Isabelle Gatti de Gamond

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Painting of Gatti de Gamond by Cluysenaar

Isabelle Laure Gatti de Gamond (28 July 1839 – 11 October 1905) was a Belgian educationalist, feminist, and politician.


Isabelle Gatti was the second of four daughters born to Giovanni Gatti, an Italian artist, and feminist writer Zoé de Gamond, of Brussels. Born in Paris, her family moved to Brussels when she was five, having lost their fortune in a failed phalanstère—a utopian community inspired by the writings of utopian socialist Charles Fourier—at Cîteaux.

Her mother, an inspector of girl's schools, died in 1854, and the family's genteel poverty forced Isabelle to seek employment. She found this in Poland, working as a governess with a Polish noble family. It was at this time that she became an autodidact, teaching herself Ancient Greek, Latin, and philosophy.

She returned to Brussels in 1861, and continued her education by following public courses organised by the city government. Her ideas on education had already been formed, and in 1862 she launched the journal L'Education de la Femme (Women's Education) which championed the cause of schooling for girls.

In 1864, with the financial assistance of the city council, she launched the first systematic courses of secondary female education (Cours d'Éducation pour jeunes filles). Exceptionally for Belgium of the time, this venture was entirely independent of the Roman Catholic Church, and provided the very first organised secular education for women in Belgium.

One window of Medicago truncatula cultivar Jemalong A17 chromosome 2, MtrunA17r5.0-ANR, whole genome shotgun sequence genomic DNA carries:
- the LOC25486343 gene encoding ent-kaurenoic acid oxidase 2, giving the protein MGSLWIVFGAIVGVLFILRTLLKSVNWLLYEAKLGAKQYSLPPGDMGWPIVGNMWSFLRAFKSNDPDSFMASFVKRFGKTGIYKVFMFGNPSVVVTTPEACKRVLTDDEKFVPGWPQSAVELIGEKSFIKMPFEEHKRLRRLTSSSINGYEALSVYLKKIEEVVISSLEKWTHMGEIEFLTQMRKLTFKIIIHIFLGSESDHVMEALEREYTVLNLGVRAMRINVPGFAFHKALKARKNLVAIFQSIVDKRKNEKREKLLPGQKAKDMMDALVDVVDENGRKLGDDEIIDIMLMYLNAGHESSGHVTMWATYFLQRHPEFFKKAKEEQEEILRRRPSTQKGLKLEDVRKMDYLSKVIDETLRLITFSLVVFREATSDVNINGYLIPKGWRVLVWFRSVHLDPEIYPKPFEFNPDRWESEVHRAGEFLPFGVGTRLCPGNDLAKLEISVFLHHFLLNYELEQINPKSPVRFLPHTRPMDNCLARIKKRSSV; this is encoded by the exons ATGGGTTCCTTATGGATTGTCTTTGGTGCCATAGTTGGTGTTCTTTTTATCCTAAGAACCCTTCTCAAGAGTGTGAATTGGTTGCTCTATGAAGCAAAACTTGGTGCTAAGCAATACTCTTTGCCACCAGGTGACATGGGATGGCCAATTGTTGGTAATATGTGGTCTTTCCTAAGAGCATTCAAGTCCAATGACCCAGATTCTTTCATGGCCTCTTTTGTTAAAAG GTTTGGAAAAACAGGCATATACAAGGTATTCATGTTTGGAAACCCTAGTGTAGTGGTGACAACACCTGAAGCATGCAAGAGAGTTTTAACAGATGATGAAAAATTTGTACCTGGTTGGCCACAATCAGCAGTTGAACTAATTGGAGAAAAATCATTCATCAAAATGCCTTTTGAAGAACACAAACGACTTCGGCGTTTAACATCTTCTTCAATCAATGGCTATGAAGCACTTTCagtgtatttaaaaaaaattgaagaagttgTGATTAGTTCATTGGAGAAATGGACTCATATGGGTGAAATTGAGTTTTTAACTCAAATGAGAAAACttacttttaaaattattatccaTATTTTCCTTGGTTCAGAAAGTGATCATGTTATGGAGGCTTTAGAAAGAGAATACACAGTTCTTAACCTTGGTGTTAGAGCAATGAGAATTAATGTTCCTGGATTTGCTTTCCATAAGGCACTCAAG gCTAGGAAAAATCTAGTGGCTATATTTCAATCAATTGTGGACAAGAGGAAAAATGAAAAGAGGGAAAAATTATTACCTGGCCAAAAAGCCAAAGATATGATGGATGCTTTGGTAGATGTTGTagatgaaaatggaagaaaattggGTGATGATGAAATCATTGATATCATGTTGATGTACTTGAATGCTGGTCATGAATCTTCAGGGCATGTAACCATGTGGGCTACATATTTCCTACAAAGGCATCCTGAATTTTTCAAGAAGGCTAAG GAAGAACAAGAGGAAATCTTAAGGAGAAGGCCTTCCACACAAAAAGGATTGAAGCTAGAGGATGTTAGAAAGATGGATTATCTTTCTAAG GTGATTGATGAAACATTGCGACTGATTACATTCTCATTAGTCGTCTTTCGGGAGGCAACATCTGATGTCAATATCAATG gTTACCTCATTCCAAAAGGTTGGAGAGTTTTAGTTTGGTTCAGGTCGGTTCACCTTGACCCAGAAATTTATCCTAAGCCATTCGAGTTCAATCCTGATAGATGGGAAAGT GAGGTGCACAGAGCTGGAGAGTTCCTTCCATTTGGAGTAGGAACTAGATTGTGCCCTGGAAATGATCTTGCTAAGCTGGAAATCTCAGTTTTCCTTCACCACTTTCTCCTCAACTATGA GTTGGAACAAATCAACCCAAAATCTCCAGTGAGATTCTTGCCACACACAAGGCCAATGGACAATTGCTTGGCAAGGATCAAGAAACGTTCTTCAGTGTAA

The Catholic press opposed her work, but the school was a success. Among the teachers were Marie Popelin, Henriette Dachsbeck, and Anna-Augustine Amoré, mother of Marie Janson. Mayor of Brussels Charles Buls was a staunch supporter and assisted in the creation of an advanced, pre-university section in 1891.

Gatti retired from educational work in 1899 and entered politics as an activist for the Belgian Labour Party. Her work towards universal adult suffrage was disappointingly thwarted by the party's leadership, who suspended support for women's rights to vote in 1901. They expected women to vote for the Catholic Party.


In polls held by Belgian TV stations in 2005 to find the greatest Belgians, she was voted 55th in the De Grootste Belg, the Dutch-language series, and 88th in the Le plus grand Belge, the French-language programme.

She is buried in Uccle where the street where she lived bears her name.


  • (in French) Gubin, E., & Piette, V., "GATTI de GAMOND Isabelle, Laure (1839–1905)" in E. Gubin, C. Jacques, V. Piette & J. Puissant (eds), Dictionnaire des femmes belges: XIXe et XXe siècles. Bruxelles: Éditions Racine, 2006. ISBN 2-87386-434-6

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